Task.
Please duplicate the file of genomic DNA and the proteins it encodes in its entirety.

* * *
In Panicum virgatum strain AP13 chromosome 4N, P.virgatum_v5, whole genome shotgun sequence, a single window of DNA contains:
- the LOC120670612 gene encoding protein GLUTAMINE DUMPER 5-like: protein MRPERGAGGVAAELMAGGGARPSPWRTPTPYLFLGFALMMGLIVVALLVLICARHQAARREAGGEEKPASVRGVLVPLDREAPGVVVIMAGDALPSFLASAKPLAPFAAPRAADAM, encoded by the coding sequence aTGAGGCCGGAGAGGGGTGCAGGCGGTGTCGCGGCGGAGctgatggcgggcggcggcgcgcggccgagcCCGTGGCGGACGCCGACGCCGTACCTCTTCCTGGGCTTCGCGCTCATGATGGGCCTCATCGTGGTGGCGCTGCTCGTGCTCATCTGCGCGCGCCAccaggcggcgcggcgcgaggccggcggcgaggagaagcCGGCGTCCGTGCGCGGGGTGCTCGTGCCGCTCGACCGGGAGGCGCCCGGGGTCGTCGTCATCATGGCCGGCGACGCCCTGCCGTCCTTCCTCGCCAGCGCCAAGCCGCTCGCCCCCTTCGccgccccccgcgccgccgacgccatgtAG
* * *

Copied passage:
In Panicum virgatum strain AP13 chromosome 4N, P.virgatum_v5, whole genome shotgun sequence, a single window of DNA contains:
- the LOC120670612 gene encoding protein GLUTAMINE DUMPER 5-like: protein MRPERGAGGVAAELMAGGGARPSPWRTPTPYLFLGFALMMGLIVVALLVLICARHQAARREAGGEEKPASVRGVLVPLDREAPGVVVIMAGDALPSFLASAKPLAPFAAPRAADAM, encoded by the coding sequence aTGAGGCCGGAGAGGGGTGCAGGCGGTGTCGCGGCGGAGctgatggcgggcggcggcgcgcggccgagcCCGTGGCGGACGCCGACGCCGTACCTCTTCCTGGGCTTCGCGCTCATGATGGGCCTCATCGTGGTGGCGCTGCTCGTGCTCATCTGCGCGCGCCAccaggcggcgcggcgcgaggccggcggcgaggagaagcCGGCGTCCGTGCGCGGGGTGCTCGTGCCGCTCGACCGGGAGGCGCCCGGGGTCGTCGTCATCATGGCCGGCGACGCCCTGCCGTCCTTCCTCGCCAGCGCCAAGCCGCTCGCCCCCTTCGccgccccccgcgccgccgacgccatgtAG